All summer I have been trying to capture the flash which precedes boom. Photographing lightning strikes is not easy. First one needs a severe thunderstorm, and then one must add a crazy photographer who wants to head out during the night to chase lightning bolts. I am one of those crazy photographers, but I do follow safe procedures:
- If the storm has a tornado watch, I never head out
- If the weather radar signature looks horrible, I wait at home for a storm to pass
- I never photograph out in the open. Aside from getting wet, one becomes a prime target for lightning. No image is worth death.
This Spring I found the perfect spot for my lightning photographic endeavors. Duluth has a large stone gazebo well up the hill from which I may keep both myself and my camera equipment dry and somewhat shielded from the wind. In addition, given the topography of the land and trees behind the gazebo (7th St just west of Lake Ave), it is not out in the open, but has a decent view down to the harbor. I have visited this spot 4 times this Summer, generally in the middle of the night. Last night I struck paydirt! In fact, I would not be surprised if the storm was our last big event of the summer as we now head into fall. Here is the image: (other stories follow the Duluth Lightning image)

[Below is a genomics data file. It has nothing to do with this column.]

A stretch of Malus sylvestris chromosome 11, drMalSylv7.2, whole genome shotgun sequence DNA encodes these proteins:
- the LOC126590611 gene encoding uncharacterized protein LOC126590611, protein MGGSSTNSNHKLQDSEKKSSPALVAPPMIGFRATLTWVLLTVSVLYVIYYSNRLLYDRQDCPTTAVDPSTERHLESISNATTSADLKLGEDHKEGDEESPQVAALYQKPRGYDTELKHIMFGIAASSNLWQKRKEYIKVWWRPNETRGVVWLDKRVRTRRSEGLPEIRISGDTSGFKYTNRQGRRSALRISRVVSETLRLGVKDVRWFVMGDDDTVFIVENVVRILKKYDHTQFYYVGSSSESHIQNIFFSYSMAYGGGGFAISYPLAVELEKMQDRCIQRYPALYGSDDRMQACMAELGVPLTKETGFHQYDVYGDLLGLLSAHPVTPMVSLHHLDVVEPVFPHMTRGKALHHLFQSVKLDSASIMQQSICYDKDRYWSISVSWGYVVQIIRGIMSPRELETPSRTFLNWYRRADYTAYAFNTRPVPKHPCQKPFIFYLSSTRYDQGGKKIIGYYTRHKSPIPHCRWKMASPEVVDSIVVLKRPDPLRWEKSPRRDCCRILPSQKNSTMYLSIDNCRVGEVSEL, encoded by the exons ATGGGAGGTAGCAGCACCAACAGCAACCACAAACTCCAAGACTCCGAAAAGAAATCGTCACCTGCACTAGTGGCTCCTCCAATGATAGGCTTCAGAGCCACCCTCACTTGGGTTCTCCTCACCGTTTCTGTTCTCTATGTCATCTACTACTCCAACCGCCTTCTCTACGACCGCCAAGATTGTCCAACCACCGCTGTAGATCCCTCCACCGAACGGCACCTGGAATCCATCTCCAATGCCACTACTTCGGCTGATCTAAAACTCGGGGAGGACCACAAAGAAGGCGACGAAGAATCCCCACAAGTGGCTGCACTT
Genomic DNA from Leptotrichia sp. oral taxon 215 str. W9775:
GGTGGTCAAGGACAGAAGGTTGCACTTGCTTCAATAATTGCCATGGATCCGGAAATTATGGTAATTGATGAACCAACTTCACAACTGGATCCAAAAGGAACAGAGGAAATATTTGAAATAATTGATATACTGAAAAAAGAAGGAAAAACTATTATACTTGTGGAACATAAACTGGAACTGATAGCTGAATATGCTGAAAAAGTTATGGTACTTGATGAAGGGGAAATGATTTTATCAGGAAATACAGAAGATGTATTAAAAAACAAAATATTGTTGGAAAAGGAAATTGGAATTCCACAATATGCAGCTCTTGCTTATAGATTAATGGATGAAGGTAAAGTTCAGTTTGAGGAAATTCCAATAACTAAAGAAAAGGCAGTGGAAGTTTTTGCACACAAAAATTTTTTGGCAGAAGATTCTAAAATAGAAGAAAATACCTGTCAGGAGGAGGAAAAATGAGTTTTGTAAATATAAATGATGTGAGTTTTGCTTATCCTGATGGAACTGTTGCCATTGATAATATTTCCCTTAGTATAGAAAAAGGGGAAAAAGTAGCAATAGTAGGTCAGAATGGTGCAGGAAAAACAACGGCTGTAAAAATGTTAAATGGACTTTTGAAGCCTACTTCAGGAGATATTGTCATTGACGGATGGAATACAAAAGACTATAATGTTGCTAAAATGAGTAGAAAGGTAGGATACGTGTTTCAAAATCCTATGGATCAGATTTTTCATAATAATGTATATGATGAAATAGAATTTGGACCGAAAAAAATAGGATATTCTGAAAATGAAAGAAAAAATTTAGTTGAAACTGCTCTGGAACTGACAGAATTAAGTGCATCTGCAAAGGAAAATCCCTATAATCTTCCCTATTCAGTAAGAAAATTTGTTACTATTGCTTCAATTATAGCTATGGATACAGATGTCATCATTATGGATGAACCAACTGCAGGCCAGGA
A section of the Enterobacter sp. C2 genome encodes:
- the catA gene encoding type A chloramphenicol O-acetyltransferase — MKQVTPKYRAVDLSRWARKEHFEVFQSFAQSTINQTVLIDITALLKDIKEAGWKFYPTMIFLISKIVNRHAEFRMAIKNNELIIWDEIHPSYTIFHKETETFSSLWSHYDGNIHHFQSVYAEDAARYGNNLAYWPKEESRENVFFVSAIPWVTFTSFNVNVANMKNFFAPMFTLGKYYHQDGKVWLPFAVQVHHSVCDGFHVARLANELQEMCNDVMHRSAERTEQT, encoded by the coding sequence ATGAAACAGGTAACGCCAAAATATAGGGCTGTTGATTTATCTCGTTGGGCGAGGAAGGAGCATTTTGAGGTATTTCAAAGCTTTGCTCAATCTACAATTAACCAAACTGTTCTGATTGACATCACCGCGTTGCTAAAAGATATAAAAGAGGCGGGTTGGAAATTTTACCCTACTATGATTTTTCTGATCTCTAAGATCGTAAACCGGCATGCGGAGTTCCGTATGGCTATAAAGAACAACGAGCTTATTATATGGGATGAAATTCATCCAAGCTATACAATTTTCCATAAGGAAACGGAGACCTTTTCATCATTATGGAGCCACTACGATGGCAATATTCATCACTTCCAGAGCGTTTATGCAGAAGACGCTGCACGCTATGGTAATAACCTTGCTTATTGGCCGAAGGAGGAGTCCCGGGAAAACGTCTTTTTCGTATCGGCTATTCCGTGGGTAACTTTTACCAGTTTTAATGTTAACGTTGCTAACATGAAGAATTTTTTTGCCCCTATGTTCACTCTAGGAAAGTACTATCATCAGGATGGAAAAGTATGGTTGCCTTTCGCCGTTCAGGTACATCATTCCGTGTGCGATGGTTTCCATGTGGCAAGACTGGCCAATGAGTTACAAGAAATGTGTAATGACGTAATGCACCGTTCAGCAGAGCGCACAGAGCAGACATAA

Lightning Strikes … Summer becomes Fall!
Thunder Storms with accompanying big rains yield interesting birds during the Fall migration. Often these storms are proceeded by strong winds which push migrating birds off their migration path. This morning the large ponds which had formed on the Park Point Playing Fields from last night’s rains yielded two American Golden Plovers. Similar to yesterday’s post, neither of these birds were in male breeding plumage, which makes ID’ing a challenge.